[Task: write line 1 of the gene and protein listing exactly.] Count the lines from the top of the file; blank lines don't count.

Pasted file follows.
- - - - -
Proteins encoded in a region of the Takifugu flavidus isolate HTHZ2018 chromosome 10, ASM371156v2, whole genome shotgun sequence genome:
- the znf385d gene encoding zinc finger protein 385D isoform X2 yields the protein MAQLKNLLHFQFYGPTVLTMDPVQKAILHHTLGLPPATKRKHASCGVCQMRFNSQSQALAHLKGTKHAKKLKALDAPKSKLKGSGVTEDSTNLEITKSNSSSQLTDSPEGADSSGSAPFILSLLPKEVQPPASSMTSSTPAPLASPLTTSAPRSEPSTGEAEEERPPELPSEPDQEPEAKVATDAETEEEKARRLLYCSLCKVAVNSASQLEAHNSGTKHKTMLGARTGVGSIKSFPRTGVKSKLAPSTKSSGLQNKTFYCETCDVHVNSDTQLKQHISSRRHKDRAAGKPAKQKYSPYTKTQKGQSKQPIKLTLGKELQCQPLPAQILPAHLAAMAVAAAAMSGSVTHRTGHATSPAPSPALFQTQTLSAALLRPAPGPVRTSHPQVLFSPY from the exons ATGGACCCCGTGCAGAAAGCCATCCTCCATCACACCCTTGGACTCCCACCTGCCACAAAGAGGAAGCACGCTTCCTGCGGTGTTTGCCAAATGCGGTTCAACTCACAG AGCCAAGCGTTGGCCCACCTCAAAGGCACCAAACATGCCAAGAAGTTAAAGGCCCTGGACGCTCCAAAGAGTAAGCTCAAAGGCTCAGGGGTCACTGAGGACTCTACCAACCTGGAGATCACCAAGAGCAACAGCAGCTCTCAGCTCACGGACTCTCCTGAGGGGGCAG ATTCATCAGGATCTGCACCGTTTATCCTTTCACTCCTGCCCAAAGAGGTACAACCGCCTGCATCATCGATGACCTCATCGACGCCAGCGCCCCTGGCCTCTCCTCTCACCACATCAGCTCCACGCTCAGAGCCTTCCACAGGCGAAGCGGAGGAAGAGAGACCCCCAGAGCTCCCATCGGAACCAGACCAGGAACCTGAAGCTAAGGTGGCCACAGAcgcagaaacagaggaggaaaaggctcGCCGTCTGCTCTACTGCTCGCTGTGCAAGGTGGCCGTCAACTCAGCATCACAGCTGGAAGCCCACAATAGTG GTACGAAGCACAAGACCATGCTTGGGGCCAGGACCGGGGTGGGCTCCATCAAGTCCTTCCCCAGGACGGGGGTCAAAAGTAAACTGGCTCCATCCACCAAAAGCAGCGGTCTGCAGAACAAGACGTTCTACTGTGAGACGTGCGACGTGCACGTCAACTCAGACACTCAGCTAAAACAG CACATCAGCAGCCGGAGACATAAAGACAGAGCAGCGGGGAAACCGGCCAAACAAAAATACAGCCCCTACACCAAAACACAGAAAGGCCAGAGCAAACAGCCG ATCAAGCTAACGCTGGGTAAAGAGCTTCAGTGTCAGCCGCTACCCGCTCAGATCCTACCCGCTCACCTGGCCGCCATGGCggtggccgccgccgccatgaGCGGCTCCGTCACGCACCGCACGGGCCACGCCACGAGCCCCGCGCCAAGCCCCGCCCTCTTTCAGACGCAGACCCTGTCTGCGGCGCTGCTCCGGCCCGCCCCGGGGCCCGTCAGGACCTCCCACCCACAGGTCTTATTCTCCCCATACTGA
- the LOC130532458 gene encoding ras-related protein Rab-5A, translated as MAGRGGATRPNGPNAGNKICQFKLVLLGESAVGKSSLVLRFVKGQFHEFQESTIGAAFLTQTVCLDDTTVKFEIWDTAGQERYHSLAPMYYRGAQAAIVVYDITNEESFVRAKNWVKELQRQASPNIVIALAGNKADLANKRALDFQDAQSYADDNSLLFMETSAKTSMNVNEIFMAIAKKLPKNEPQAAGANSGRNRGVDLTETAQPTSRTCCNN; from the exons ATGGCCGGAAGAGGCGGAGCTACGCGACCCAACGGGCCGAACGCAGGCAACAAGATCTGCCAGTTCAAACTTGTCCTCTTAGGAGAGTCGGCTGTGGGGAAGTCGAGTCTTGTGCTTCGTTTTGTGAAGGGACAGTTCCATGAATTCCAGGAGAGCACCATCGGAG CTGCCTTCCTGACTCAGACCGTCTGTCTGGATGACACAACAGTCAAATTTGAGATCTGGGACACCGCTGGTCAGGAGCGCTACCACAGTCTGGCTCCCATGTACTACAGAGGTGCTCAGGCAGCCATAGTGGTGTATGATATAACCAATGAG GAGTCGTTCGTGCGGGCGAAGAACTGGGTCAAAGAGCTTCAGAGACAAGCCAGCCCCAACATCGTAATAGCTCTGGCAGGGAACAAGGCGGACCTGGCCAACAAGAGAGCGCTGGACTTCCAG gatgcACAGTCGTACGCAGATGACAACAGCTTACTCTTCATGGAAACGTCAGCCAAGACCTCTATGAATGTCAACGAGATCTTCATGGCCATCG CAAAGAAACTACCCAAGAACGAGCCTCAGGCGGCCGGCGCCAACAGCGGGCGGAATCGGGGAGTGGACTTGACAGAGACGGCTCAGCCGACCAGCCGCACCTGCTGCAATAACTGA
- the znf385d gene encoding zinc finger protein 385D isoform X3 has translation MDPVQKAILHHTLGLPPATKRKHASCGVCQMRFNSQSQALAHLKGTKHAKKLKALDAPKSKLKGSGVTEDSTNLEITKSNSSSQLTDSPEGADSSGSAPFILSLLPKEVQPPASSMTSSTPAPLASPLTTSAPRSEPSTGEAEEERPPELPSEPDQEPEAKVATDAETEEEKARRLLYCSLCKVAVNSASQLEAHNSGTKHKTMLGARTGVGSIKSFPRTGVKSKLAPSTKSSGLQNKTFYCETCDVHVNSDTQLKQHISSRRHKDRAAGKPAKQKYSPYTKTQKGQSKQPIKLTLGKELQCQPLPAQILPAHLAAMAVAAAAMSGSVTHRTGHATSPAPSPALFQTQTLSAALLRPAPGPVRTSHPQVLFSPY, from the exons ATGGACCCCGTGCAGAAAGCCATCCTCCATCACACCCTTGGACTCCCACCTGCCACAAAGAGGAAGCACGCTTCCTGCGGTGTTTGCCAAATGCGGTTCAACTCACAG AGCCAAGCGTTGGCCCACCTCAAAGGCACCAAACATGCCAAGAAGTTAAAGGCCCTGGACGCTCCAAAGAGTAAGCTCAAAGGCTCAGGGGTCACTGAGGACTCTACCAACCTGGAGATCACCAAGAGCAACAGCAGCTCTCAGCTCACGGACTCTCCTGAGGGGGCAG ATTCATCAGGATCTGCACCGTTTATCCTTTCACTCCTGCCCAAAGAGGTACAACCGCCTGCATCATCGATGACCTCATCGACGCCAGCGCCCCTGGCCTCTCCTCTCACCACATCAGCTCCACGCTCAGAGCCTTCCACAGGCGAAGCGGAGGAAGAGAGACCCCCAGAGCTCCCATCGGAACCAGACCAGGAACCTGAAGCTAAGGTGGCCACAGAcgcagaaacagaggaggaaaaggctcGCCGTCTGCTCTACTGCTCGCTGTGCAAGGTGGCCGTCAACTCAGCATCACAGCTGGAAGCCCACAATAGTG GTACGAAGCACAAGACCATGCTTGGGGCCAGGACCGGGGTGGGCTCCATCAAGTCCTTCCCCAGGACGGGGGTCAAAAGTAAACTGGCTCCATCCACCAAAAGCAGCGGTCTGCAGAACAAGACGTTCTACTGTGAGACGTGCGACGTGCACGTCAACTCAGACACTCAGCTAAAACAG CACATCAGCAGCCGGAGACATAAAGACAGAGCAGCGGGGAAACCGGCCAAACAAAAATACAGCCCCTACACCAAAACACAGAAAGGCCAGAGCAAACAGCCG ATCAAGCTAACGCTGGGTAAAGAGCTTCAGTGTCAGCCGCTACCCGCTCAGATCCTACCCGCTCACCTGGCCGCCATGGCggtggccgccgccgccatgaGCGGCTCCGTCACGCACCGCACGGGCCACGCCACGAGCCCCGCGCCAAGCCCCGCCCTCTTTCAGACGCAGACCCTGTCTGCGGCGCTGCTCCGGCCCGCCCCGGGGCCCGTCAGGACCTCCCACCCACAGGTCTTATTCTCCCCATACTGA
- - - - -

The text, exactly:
Proteins encoded in a region of the Takifugu flavidus isolate HTHZ2018 chromosome 10, ASM371156v2, whole genome shotgun sequence genome: